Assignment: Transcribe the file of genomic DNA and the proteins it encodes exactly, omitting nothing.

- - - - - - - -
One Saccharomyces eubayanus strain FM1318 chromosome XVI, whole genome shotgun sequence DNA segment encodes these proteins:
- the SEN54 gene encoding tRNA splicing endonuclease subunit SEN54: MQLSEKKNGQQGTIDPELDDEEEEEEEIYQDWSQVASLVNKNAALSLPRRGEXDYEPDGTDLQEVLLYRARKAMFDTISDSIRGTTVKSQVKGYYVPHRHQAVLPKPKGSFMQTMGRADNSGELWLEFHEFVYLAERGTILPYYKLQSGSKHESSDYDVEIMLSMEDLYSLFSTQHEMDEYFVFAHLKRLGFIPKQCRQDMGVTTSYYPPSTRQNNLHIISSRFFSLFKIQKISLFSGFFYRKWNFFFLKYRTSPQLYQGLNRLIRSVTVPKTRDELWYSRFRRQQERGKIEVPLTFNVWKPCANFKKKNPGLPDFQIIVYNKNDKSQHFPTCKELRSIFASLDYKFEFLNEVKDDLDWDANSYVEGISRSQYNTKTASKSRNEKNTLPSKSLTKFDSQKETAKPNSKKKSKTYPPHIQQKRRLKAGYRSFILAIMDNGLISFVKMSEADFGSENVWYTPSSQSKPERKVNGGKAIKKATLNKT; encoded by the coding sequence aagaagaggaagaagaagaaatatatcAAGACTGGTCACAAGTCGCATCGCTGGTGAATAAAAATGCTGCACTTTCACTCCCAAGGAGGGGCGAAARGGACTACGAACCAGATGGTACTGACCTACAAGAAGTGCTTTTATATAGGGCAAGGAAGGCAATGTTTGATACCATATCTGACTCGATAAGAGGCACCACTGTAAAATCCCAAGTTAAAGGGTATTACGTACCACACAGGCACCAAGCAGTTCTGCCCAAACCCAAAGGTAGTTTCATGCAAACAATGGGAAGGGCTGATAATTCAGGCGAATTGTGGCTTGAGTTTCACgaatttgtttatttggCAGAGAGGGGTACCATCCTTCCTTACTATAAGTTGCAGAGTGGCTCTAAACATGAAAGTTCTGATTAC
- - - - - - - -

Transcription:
One Saccharomyces eubayanus strain FM1318 chromosome XVI, whole genome shotgun sequence DNA segment encodes these proteins:
- the SEN54 gene encoding tRNA splicing endonuclease subunit SEN54: MQLSEKKNGQQGTIDPELDDEEEEEEEIYQDWSQVASLVNKNAALSLPRRGEXDYEPDGTDLQEVLLYRARKAMFDTISDSIRGTTVKSQVKGYYVPHRHQAVLPKPKGSFMQTMGRADNSGELWLEFHEFVYLAERGTILPYYKLQSGSKHESSDYDVEIMLSMEDLYSLFSTQHEMDEYFVFAHLKRLGFIPKQCRQDMGVTTSYYPPSTRQNNLHIISSRFFSLFKIQKISLFSGFFYRKWNFFFLKYRTSPQLYQGLNRLIRSVTVPKTRDELWYSRFRRQQERGKIEVPLTFNVWKPCANFKKKNPGLPDFQIIVYNKNDKSQHFPTCKELRSIFASLDYKFEFLNEVKDDLDWDANSYVEGISRSQYNTKTASKSRNEKNTLPSKSLTKFDSQKETAKPNSKKKSKTYPPHIQQKRRLKAGYRSFILAIMDNGLISFVKMSEADFGSENVWYTPSSQSKPERKVNGGKAIKKATLNKT; encoded by the coding sequence aagaagaggaagaagaagaaatatatcAAGACTGGTCACAAGTCGCATCGCTGGTGAATAAAAATGCTGCACTTTCACTCCCAAGGAGGGGCGAAARGGACTACGAACCAGATGGTACTGACCTACAAGAAGTGCTTTTATATAGGGCAAGGAAGGCAATGTTTGATACCATATCTGACTCGATAAGAGGCACCACTGTAAAATCCCAAGTTAAAGGGTATTACGTACCACACAGGCACCAAGCAGTTCTGCCCAAACCCAAAGGTAGTTTCATGCAAACAATGGGAAGGGCTGATAATTCAGGCGAATTGTGGCTTGAGTTTCACgaatttgtttatttggCAGAGAGGGGTACCATCCTTCCTTACTATAAGTTGCAGAGTGGCTCTAAACATGAAAGTTCTGATTAC